Bead Fest is in town this weekend, and with a very specific shopping list in hand, I made my visit yesterday.
Deciding beforehand what my purchase needs to be helps to keep me from being unnecessarily distracted and helps to keep my bank account intact.
The operative word in that statement is 'helps'.
In my earlier years of jewelry making, it was a struggle to contain myself when surrounded by over 100 vendors, each with a tempting variety of supplies that I was convinced I needed at my workbench.
I'm older and wiserer now.
My plan is to continually evolve, and as I define my 'design voice', I have a better understanding of what I might want to become
and of what I don't want to be.
I'm more discriminating than I was a number of years ago and prefer to do business with a small selection of vendors who I like and trust.
I also know which vendors to avoid.
Unfortunately, not all vendors are completely honest about their products.
First stop was Jewelry Tools.
I handed them my shopping list...
liver of sulfur, solder cutting pliers, bead reamer, diamond tweezers, wooden forming blocks, brass brush....
and in a few minutes an order was placed that will be shipped on Monday.
Next stop, and one of my favorites, Metalliferous.
They always come to Bead Fest with lots of wonderfully curious items that don't show up on their web site.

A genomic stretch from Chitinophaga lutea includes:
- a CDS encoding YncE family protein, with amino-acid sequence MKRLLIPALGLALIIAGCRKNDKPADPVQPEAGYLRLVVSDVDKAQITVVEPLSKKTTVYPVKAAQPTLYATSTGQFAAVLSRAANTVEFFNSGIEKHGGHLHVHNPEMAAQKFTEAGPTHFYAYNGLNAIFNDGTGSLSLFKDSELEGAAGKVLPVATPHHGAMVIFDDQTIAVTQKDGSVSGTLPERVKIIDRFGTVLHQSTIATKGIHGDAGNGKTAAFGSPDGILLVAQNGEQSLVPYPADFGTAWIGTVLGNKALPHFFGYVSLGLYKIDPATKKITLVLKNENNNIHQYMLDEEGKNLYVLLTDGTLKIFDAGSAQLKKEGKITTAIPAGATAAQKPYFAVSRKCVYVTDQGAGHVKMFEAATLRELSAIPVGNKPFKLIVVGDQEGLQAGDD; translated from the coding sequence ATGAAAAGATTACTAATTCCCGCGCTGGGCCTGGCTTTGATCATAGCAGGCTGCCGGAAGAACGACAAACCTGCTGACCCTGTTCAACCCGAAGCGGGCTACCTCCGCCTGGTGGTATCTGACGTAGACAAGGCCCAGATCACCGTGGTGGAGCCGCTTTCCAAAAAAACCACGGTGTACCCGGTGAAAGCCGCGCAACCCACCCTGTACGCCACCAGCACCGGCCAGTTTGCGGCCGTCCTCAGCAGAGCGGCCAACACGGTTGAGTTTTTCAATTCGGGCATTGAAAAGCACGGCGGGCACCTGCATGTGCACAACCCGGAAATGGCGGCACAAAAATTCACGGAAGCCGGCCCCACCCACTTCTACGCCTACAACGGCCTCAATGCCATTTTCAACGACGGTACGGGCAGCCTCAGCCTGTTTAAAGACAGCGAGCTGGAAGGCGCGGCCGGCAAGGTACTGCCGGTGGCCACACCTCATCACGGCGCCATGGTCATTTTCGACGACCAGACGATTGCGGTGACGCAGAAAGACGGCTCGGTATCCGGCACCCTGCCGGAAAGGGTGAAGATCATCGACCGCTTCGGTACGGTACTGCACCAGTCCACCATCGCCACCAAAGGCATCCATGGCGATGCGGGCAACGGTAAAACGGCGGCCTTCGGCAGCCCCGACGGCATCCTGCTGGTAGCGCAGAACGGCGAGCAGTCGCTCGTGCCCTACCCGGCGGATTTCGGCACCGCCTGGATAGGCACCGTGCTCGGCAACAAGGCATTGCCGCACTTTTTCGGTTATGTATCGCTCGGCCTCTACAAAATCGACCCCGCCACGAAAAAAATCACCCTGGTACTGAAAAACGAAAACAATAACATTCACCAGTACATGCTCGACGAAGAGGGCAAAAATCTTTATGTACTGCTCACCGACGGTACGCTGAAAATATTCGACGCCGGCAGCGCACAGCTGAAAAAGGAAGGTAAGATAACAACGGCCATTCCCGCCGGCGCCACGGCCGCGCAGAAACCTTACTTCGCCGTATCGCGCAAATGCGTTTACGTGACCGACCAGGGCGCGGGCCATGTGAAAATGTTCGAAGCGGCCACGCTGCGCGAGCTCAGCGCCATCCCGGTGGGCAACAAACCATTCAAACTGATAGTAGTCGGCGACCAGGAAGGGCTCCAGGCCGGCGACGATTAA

I regularly order some of my metal supplies from Metalliferous, and the items arrive clean and shiny, ready to be transformed.
But what caught my attention was something that I've never seen in their online store.
In their bins of patterned and embossed strips of brass and copper was a bundle of extremely grungy brass strips.
When presented with a choice between clean and shiny or dirty and grungy,
I will almost always go for the dirty and grungy.
A patina suggests that there's some history and maybe some kind of interesting story.
I thought that a bit of selective cleaning would reveal beautiful details.
Some work with a medium grit sanding block confirmed my suspicions.
What to make.....
With my jeweler's saw, I cut a few sections from the pattern.
All edges were filed smooth
and holes were drilled for connections.
Sterling wire wrapped crystals dangle from the bottom
and mini tornado wraps of annealed steel make the connection to sterling silver ear wires.